CCHQ has released two extracts from David Cameron’s big conference speech later today. Extract one is clearly informed by his experience of the NHS and its care for his son, Ivan. Mr Cameron commits to protect the NHS’ funding, avoid further disruptive reorganisations and ensure professional freedom:
"And I want to give you another reason why I’m not prepared to make irresponsible tax cut promises. It’s a vital reason, because the NHS is vitally important to every family in this country. It certainly is to mine. I believe that the creation of the NHS is one of the greatest achievements of the 20th century. I always believed this. When your family relies on the NHS all the time – day after day, night after night – you know how precious it is. So for me, it’s not just a question of saying the NHS is safe in my hands. My family is so often in the hands of the NHS. So I want them to be safe there.
Tony Blair explained his priorities in three words: education, education, education. I can do it in three letters. NHS. We will serve and support the National Health Service. We will never jeopardise the NHS by cutting its funding. But we will make sure the money is well spent.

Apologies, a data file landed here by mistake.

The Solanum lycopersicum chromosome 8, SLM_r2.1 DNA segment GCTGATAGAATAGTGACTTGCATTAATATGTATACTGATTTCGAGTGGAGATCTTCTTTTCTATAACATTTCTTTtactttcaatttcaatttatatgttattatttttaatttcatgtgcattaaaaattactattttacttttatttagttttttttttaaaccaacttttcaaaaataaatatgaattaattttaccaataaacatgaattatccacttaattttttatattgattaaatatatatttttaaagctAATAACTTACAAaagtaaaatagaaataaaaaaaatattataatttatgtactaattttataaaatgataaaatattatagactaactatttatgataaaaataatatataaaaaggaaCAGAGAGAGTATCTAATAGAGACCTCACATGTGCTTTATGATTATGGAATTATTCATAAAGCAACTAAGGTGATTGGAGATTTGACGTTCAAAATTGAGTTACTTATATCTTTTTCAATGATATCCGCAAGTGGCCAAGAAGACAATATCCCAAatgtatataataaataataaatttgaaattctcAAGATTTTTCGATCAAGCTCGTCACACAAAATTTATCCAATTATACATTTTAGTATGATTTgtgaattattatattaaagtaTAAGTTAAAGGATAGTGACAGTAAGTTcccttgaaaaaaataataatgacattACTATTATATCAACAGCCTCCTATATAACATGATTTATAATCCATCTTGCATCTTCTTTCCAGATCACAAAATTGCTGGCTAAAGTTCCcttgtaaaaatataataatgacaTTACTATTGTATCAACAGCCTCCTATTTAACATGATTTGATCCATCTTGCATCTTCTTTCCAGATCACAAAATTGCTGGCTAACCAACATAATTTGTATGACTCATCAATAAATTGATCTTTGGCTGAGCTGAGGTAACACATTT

So I make this commitment to the NHS and all who work in it. No more pointless and disruptive reorganisations. Yes, change is necessary in the NHS. But that change must come from the bottom up: driven by the wishes and needs of NHS professionals and patients."
In extract two the Tory leader attempts to address criticisms that he his insubstantial because of his failure to develop specific policies:
"Facing up to difficult questions, and making clear where you stand,
is what leadership is all about. I want to deal directly with this
issue about substance. Substance is not about a ten point plan. It is
about deeper things than that. It is about knowing what you believe.
It is about sticking to your guns. It is about taking time to think things through, not trotting out
the easy answers that people want to hear. It is about character, and
judgment, and consistency. It’s about policy, yes: but it’s about developing policy for the long-term."